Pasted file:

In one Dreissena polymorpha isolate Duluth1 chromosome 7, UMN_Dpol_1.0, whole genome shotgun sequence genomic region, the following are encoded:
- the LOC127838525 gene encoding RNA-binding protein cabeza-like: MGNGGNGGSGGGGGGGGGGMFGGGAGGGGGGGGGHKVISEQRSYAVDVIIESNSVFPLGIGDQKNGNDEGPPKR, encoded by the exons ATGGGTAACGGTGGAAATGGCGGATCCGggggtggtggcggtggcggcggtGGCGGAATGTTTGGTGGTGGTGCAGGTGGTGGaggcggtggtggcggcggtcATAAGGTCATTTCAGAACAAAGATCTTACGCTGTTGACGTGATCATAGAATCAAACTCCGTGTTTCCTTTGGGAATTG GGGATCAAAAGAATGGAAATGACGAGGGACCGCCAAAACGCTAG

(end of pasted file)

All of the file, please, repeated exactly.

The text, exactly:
In one Dreissena polymorpha isolate Duluth1 chromosome 7, UMN_Dpol_1.0, whole genome shotgun sequence genomic region, the following are encoded:
- the LOC127838525 gene encoding RNA-binding protein cabeza-like: MGNGGNGGSGGGGGGGGGGMFGGGAGGGGGGGGGHKVISEQRSYAVDVIIESNSVFPLGIGDQKNGNDEGPPKR, encoded by the exons ATGGGTAACGGTGGAAATGGCGGATCCGggggtggtggcggtggcggcggtGGCGGAATGTTTGGTGGTGGTGCAGGTGGTGGaggcggtggtggcggcggtcATAAGGTCATTTCAGAACAAAGATCTTACGCTGTTGACGTGATCATAGAATCAAACTCCGTGTTTCCTTTGGGAATTG GGGATCAAAAGAATGGAAATGACGAGGGACCGCCAAAACGCTAG